US Open 2018: Armed and dangerous, Juan Del Potro looking for another memorable run at Flushing Meadows

A favourite to win the quarterfinal clash against Isner, Juan Del Potro has emerged as the most dominant player in the men’s draw so far.

Deepti Patwardhan September 03, 2018 13:26:29 IST
US Open 2018: Armed and dangerous, Juan Del Potro looking for another memorable run at Flushing Meadows

The US Open is Juan Martin Del Potro’s happy place. In the heart of the Arthur Ashe stadium, with the steep walls of fans and noise rising above him, the Argentine has given some of his most stirring performances.

The chants of ‘Delpo, Delpo, Delpo,’ rung loud on Sunday evening as well, as Del Porto took on young gun Borna Coric in the Round of 16. The Argentine turned a possibly tricky encounter against Coric, having the best year of his career, into a one-sided affair. What the match lacked in drama, Del Potro made up with his swashbuckling, crowd-pleasing shot making. He fired 33 winners to beat world No 20 Coric 6-4, 6-3, 6-1 in just over two hours.

US Open 2018 Armed and dangerous Juan Del Potro looking for another memorable run at Flushing Meadows

Argentina's Juan Martin del Potro has emerged a dominant player at US Open 2018 so far. AFP

For the third year in a row, Del Potro now finds himself in the quarterfinals of the US Open. Also, he is the only player in the top half of the men’s draw to have advanced to the last eight without dropping a set. With the mercury rising in New York this year, Del Potro has also done well to not indulge in energy-sapping dramatic long-drawn matches. On an average, he has spent only two hours and 11 minutes per match, saving his body for the intense battles that await the second week.

“I think to win in straight sets every match is important for the body, for the legs, for the physical condition,” Del Potro said. “But in the end every match is a new battle, and you must be 100 percent for that moment. It doesn't matter if I win in three sets or five sets, in the next round will be a new match.”

“In this tournament particularly, I'm playing free of pain, which is pretty good for me,” added the 29-year-old.

Pain has been Del Potro’s constant companion since his US Open breakthrough in 2009. The Argentine had won the match of his life, beating five-time defending champion Roger Federer in five sets in the final at Flushing Meadows. The unassuming lad from Tandil, 20 years of age at the time, was living his American dream. But rather than the Grand Slam victory propelling him to further success, he was brought down by wrist injuries. Over the years, the Argentine has had four surgeries on his wrists. Del Potro also puts tremendous strain on his joints, especially on his favourite hard courts, as he hauls his 6’6 frame around. The ghosts of injury never truly leave the Argentine, making him forever the comeback man. It also brings a special celebratory air to Del Potro’s performances and his wins.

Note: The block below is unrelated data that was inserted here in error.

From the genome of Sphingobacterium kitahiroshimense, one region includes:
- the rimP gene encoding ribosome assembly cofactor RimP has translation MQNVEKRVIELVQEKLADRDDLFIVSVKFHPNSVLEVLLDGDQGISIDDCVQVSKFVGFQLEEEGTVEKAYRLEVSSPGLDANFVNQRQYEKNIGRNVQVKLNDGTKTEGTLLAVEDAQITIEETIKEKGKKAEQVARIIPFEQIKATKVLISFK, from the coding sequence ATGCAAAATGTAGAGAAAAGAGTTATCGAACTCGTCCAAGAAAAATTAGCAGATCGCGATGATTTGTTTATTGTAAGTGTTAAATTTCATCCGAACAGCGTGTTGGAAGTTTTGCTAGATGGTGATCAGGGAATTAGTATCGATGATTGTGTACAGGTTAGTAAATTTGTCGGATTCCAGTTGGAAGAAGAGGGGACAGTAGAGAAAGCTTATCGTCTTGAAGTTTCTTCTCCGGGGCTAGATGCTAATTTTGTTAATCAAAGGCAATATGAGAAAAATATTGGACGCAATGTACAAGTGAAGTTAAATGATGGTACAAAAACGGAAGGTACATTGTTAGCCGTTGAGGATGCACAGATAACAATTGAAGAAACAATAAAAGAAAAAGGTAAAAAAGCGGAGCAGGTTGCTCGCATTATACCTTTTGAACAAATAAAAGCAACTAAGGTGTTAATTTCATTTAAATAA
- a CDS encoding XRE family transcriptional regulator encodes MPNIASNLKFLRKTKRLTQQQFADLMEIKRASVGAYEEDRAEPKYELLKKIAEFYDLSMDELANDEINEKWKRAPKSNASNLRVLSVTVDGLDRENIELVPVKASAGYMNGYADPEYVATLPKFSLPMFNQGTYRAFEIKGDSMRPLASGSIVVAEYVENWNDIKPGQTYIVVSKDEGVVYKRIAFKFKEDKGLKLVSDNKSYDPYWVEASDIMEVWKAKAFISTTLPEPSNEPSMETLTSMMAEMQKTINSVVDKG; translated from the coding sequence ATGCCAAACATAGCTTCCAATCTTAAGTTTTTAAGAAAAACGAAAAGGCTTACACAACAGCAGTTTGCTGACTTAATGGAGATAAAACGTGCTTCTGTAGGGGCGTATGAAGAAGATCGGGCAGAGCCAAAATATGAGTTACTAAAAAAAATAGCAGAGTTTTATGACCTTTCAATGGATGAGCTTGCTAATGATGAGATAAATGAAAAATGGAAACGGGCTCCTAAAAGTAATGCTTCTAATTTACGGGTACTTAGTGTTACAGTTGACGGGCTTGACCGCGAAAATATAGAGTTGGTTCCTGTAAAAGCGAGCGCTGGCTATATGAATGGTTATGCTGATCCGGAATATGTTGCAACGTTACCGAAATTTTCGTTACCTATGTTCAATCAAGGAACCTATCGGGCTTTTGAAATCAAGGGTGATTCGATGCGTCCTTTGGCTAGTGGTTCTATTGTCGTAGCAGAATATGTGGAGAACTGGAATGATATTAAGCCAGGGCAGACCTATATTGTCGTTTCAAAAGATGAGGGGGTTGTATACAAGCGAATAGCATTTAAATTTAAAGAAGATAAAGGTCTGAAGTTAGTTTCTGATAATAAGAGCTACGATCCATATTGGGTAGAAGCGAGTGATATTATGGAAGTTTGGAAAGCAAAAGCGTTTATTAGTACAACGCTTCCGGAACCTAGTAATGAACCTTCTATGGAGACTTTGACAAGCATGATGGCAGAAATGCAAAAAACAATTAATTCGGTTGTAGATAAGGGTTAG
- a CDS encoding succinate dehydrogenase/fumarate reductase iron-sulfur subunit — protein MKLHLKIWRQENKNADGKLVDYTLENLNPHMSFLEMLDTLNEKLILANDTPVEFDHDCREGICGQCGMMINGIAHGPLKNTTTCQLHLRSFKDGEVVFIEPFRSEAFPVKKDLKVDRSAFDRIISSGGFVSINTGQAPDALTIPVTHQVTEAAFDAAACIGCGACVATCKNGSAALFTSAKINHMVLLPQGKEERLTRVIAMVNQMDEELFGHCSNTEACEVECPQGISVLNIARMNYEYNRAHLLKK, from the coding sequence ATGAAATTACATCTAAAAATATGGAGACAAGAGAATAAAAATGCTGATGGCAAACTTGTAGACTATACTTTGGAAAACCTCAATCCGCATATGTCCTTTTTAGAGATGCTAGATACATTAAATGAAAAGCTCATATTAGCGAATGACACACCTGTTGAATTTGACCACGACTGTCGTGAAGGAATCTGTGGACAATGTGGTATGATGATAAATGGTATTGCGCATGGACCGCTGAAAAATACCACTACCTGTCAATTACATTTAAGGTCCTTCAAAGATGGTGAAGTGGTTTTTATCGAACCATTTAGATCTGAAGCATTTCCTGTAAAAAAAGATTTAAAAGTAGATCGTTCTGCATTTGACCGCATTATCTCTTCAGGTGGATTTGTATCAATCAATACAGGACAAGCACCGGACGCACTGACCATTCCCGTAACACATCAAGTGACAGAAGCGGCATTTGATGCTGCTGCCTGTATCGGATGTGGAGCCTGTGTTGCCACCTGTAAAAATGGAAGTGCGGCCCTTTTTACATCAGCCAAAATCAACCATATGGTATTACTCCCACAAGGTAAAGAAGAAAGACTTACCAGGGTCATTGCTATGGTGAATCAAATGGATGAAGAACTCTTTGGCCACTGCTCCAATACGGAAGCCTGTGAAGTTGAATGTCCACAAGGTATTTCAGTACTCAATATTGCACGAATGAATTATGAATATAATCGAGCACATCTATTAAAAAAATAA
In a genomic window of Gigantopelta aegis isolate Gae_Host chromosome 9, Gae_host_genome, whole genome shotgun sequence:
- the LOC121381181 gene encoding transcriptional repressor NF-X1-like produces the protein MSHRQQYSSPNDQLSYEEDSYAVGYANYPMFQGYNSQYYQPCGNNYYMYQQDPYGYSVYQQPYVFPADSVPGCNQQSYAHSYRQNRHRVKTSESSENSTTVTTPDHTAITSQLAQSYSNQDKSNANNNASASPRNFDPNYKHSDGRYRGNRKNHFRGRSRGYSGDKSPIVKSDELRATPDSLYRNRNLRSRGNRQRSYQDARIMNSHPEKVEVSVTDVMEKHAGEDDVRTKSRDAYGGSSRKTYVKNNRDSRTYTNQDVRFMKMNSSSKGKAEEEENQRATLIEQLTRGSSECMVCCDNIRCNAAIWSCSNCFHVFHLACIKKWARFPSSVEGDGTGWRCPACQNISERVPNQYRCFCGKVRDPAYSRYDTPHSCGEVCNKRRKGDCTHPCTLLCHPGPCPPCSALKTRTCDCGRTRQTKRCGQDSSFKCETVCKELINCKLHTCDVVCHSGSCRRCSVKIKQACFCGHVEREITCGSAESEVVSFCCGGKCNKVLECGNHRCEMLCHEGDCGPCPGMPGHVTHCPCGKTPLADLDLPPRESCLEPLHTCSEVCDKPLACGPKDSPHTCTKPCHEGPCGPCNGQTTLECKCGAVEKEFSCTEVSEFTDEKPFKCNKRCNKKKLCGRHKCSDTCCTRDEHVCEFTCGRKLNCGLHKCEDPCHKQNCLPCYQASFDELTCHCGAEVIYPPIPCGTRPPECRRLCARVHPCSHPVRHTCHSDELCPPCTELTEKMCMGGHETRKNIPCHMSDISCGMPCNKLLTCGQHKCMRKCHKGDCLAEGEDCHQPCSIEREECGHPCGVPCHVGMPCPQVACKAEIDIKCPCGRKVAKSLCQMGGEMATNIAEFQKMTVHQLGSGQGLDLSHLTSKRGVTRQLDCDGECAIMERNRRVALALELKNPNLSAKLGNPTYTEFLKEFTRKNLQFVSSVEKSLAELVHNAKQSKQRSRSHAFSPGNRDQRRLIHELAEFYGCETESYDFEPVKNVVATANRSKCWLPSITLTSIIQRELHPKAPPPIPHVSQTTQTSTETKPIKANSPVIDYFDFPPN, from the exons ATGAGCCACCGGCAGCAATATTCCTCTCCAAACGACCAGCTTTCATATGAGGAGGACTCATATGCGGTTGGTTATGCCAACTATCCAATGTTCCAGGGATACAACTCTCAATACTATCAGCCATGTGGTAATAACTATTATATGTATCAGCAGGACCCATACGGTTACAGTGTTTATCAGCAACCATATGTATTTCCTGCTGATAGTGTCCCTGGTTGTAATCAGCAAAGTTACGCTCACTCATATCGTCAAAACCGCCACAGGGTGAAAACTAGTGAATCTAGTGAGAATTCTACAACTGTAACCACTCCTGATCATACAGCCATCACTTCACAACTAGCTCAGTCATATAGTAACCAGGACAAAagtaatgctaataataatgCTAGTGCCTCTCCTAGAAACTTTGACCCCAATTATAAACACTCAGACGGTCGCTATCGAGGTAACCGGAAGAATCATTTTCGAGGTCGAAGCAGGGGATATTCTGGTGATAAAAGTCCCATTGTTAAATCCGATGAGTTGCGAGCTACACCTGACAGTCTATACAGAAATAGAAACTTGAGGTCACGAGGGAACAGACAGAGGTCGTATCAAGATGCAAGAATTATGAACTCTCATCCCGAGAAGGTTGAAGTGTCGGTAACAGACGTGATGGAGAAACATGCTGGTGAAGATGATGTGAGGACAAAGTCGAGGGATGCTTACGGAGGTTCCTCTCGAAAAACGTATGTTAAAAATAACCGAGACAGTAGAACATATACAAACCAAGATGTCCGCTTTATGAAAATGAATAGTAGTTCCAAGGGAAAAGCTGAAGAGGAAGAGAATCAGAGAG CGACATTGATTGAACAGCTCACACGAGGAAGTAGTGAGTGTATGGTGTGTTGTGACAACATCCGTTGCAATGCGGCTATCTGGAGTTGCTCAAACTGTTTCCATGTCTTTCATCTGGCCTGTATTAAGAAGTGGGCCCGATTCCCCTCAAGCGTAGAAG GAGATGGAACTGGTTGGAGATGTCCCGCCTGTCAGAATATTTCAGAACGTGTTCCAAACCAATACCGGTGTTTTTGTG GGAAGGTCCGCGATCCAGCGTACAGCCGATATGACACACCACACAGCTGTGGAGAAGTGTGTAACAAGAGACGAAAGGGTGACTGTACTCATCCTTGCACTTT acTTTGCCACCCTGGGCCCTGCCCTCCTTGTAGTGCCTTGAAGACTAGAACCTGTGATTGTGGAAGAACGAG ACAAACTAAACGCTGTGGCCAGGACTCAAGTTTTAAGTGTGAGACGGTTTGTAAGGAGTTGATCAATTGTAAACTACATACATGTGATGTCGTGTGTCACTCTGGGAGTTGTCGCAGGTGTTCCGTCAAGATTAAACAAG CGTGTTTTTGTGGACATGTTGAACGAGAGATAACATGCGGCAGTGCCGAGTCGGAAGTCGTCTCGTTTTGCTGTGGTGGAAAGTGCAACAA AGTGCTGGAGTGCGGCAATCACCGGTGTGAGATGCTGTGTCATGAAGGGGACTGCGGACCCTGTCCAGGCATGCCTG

Nowhere does he thrive better than in New York.

Last year, he came back from two sets down to defeat Dominic Thiem in the fourth round. He followed it up with the upset of the tournament – beating Federer, who had already won two majors in 2017 by then 7-5, 3-6, 7-6, 6-4 in the quarterfinals. Though Del Potro couldn’t go all the way, his incredible run to the semi-final had shown why he can never be discounted at the majors. The big man is a big match player.

Del Potro has enjoyed another injury-free run this year. After winning the Miami Masters, he recorded his best finish at the French Open in a decade by making the semi-finals. Del Potro also made the final eight at Wimbledon, making it one of the better Slam seasons of his career.

And he is armed and dangerous at the US Open again. More confident in his body now, Del Potro is playing with rare variety and freedom. Deceit and destruction.

“I'm being able to choose between slices or two-handed backhands, which is a good combination for my new style of game,” said the Argentine. “As I did today, I mix it up a lot of backhands, slices and drop shots. I think it's the good part of my game when I feel 100 percent with my wrist.”

This mix of power and precision was crucial when he overcame Fernando Verdasco in the third round. Though the left-handed Spaniard is not in the form of his life, he had beaten a returning Andy Murray in the previous round and always has the ability to spring a surprise. But Del Potro got out of the physical match with only a few bruises, and his confidence restored.

He will next take on local favourite John Isner, who has once again spent more time on court than he would have liked. Marathon man Isner defeated Canadian Milos Raonic 3-6, 6-3, 6-4, 3-6, 6-2 in three hours and eight minutes on Sunday to follow up on a five-set win over Nicolas Jarry in the second round (3 hours 38 minutes) and a tough four-set battle against Dusan Lajovic (3 hours 26 minutes) in the third.

A favourite to win the quarterfinal clash against Isner, Del Potro has emerged as the most dominant player in the men’s draw so far.

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